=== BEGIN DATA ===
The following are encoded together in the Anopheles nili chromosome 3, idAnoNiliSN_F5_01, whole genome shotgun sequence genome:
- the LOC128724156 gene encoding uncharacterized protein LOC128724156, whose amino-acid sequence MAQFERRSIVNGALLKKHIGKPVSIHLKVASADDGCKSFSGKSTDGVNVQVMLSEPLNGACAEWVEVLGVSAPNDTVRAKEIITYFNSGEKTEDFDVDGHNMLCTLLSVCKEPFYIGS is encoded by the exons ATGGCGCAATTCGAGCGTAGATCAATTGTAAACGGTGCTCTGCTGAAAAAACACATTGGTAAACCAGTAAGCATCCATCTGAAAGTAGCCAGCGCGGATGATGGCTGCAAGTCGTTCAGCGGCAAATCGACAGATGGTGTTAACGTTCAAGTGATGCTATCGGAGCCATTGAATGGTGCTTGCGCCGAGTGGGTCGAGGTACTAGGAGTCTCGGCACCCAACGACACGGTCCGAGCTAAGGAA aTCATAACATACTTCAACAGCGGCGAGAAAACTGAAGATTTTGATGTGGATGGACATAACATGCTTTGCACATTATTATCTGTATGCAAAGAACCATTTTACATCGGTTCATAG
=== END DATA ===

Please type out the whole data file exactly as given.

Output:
The following are encoded together in the Anopheles nili chromosome 3, idAnoNiliSN_F5_01, whole genome shotgun sequence genome:
- the LOC128724156 gene encoding uncharacterized protein LOC128724156, whose amino-acid sequence MAQFERRSIVNGALLKKHIGKPVSIHLKVASADDGCKSFSGKSTDGVNVQVMLSEPLNGACAEWVEVLGVSAPNDTVRAKEIITYFNSGEKTEDFDVDGHNMLCTLLSVCKEPFYIGS is encoded by the exons ATGGCGCAATTCGAGCGTAGATCAATTGTAAACGGTGCTCTGCTGAAAAAACACATTGGTAAACCAGTAAGCATCCATCTGAAAGTAGCCAGCGCGGATGATGGCTGCAAGTCGTTCAGCGGCAAATCGACAGATGGTGTTAACGTTCAAGTGATGCTATCGGAGCCATTGAATGGTGCTTGCGCCGAGTGGGTCGAGGTACTAGGAGTCTCGGCACCCAACGACACGGTCCGAGCTAAGGAA aTCATAACATACTTCAACAGCGGCGAGAAAACTGAAGATTTTGATGTGGATGGACATAACATGCTTTGCACATTATTATCTGTATGCAAAGAACCATTTTACATCGGTTCATAG